I don’t mind those I lead making mistakes. In fact, I prefer it. If they’re not making mistakes, they’re probably not playing to win. I just want you to make new mistakes. Different mistakes than you made last time. Mistakes that reveal a new level of effort, or a new frontier of endeavor.

Most leaders don’t mind mistakes. They just can’t stand to see the same mistakes over…and over…and over again. Mistakes are fine (even mandatory) as long as we’re cruising down the open highway. But they make me car sick if we’re simply circling the cul-de-sac.

Friday, February 22, 2008

Names, Prophecies, and Asking the Right Questions

Caleb Isaac - faithful, bold, loyal - laughter
Chase Bradshaw - hunter, gatherer - (also reference to the "chase" after Aslan in the L.W.W.)
Ayden Joy - fiery, happiness

I'm amazed at how much kids live into their names. It's actually very shocking. It's like parents speak these prophetic words into their kids at birth and children live in to, or live up to, those names for the rest of their lives. If you haven't had kids yet - be very intentional about naming them well.

We've prayed life and leadership into our kids the whole way - I have prayed specifically that my kids would grow to be "leaders of men" - that they would "live into God's destiny for their lives" - that they would consistently "show their friends what Jesus is like."

And as a follow-up I have found it to be so important to ask my kids the right questions at the end of the day. Often parents talk about "how was school," and "what did you learn." More and more I've been asking my kids "how were you an example to your friends and teachers today?" and "who did you show Jesus to?" My kids are ready and willing to respond to those types of questions and it has been pretty cool to hear their examples of influence in their schools. The names we give our kids, the prayers we pray for our kids, the nature of the conversations that we have with our kids are critical in helping them to live in to their God-soaked destiny.

Thursday, February 21, 2008

Emergent Church

Pastor Al referenced the Emerging Church in his sermon this past weekend. Like all "movements" it is very difficult to define because it has so many facets. I found a helpful chart that kind of maps out some of the new terminology and major players.

You can find more here

The Value of Team

OK - I'm going to give it a shot - to officially get in the blogging game. I'd like to post some musings on leadership in the church, the spiritual life, and some personal stuff along the way.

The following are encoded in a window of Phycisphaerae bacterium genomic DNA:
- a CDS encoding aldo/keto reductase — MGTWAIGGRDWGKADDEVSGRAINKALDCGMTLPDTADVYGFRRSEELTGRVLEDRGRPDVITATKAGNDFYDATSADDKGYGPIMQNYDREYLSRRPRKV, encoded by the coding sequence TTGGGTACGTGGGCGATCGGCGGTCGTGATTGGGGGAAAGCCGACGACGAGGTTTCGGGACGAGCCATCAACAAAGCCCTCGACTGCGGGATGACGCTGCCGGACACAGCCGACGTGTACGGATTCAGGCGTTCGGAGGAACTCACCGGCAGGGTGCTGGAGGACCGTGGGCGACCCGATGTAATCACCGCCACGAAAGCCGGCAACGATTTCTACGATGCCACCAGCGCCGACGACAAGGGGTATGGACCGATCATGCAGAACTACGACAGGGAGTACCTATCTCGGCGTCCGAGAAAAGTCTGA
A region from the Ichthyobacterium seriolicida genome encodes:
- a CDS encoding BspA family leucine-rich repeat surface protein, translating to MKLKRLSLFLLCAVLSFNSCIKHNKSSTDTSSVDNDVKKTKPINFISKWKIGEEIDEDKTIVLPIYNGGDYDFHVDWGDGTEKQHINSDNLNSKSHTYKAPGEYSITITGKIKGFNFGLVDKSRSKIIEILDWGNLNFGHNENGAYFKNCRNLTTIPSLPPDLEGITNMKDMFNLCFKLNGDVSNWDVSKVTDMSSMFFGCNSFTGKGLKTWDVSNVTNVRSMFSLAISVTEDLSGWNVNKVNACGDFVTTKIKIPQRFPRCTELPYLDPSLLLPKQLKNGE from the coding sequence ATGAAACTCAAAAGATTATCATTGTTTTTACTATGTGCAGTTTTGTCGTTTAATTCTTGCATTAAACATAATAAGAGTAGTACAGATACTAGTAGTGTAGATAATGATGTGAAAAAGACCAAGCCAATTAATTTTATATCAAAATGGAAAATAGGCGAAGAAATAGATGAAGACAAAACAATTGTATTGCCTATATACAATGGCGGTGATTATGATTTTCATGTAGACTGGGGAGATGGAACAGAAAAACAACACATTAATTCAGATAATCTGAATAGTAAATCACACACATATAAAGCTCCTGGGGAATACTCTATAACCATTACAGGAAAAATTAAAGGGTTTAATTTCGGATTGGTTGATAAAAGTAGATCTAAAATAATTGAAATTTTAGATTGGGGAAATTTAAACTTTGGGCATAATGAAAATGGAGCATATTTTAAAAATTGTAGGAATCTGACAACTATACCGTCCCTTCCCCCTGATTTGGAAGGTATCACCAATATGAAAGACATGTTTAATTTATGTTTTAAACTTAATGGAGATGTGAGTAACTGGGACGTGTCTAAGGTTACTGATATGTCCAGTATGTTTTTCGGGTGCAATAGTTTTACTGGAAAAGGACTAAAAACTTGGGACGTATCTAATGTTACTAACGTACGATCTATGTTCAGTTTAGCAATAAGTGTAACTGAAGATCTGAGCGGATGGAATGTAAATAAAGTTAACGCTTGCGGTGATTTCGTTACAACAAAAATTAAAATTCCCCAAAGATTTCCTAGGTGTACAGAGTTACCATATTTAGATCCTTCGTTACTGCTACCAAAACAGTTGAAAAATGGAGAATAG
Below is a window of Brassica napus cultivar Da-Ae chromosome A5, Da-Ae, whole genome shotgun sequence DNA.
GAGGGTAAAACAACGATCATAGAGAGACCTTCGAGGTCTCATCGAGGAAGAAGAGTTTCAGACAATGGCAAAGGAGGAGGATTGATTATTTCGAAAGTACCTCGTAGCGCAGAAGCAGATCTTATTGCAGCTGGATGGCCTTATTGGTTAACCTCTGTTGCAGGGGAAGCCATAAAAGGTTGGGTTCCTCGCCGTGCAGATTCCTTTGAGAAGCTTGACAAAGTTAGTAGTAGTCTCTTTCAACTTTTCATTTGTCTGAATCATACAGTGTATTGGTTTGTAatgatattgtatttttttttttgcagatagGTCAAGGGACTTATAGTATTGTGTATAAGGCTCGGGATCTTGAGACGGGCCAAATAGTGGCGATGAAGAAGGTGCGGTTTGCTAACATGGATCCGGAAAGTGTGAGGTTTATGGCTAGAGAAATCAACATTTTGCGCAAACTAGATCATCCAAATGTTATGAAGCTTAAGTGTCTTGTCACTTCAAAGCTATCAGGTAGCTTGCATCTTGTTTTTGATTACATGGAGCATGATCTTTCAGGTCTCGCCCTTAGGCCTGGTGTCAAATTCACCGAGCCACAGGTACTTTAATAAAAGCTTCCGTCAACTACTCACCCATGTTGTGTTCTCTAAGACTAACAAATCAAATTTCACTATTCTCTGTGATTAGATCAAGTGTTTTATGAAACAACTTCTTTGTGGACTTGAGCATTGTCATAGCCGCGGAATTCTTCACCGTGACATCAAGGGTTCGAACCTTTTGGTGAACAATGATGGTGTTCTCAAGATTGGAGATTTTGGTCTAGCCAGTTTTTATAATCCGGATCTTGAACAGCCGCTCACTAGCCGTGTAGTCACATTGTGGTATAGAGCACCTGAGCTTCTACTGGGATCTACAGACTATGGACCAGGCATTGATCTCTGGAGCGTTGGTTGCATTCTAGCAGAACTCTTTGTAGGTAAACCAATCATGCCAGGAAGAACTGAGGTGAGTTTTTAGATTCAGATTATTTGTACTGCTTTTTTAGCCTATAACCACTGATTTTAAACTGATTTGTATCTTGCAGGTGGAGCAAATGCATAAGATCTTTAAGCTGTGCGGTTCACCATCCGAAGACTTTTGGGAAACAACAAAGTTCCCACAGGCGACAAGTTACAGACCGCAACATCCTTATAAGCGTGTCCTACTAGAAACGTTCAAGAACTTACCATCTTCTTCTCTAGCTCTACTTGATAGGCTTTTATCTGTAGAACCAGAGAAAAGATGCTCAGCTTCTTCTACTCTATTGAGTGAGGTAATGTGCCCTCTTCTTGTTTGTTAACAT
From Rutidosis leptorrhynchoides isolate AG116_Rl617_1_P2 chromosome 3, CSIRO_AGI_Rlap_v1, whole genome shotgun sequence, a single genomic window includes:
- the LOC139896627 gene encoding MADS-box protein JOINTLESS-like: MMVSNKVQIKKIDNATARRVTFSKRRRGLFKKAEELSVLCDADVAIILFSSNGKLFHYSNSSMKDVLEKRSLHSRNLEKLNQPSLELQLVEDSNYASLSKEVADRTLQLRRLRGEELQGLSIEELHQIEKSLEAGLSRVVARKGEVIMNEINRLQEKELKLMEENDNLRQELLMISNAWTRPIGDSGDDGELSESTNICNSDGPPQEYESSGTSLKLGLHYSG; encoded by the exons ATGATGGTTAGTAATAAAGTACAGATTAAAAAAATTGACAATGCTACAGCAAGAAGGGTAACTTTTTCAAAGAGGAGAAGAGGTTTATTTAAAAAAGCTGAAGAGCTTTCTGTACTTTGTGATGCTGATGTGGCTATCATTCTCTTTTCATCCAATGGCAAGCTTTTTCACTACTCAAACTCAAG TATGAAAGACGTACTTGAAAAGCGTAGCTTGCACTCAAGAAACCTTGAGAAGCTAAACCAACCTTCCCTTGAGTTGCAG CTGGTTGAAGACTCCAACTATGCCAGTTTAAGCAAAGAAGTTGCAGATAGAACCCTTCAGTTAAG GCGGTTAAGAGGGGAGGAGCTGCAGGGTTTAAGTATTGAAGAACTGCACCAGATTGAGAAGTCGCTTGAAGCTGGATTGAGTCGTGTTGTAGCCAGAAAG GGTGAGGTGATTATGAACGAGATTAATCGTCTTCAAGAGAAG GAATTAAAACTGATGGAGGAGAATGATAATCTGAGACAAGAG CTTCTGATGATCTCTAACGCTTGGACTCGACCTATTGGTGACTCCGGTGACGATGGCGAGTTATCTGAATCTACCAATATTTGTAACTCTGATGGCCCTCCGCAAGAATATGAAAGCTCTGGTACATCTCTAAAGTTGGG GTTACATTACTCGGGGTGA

I foolishly agreed about 4 months ago to be the head coach for my son, Caleb's, 9-11 year old football team. It is an indoor, tackle football league, 11 on 11 with full pads. My dad agreed to help run the team - do the major instruction and practice scheduling - (my dad is a long-time football coach, an all-americal football player from college, a member of several different halls-of-fame, and also played a couple years in the NFL). Needless to say we had the most experienced coaching staff in the league! Anyway- a lot of these kids never played football before and when we hit our first game after only two weeks of practice we were in trouble.

Here's why we were in trouble early on. We decided to teach fundamentals. While other teams were putting in half-back passes and double reverses - we were showing our kids how to make their first step a playside step, how to do their job and their job only, how to reverse pivot on the midline on some plays but not others. We walked in to our first game with only a handful of plays ready, but having made progress on the basics. We got beat 8-6 against a sub par team. We struggled and lost 2 of our first 3 games - but could see our kids slowly "getting it." We have won our last three games 48-14, 52-0, and 66-0. They got it.

Now I swear we don't go to the Belichek school of coaching! We tried our absolute hardest not to run up the score, but it's hard to hold back kids who are just doing the little things right and it leads to touchdowns! Our success is an outgrowth of fundamentals - doing the little things right. Our kids understanding that they don't need to make a tackle on every play -they just need to do what they're supposed to do on every play.

I have learned great leadership lessons from teams. Some of the most poignant to me as of late:
1. The fundamentals of leadership are character related.
2. There is someone who is perfect to do every ministry job - and that someone is probably not me.
3. Do the little things right and the big things take care of themselves (Lombardi)
4. Tell people exactly what their job is and then reward them for doing their job - they will do it with joy even if it's not the job with the most glory.

We have our final game on Friday night at 6:45... i pray you'll take the lessons from running a team and lead well!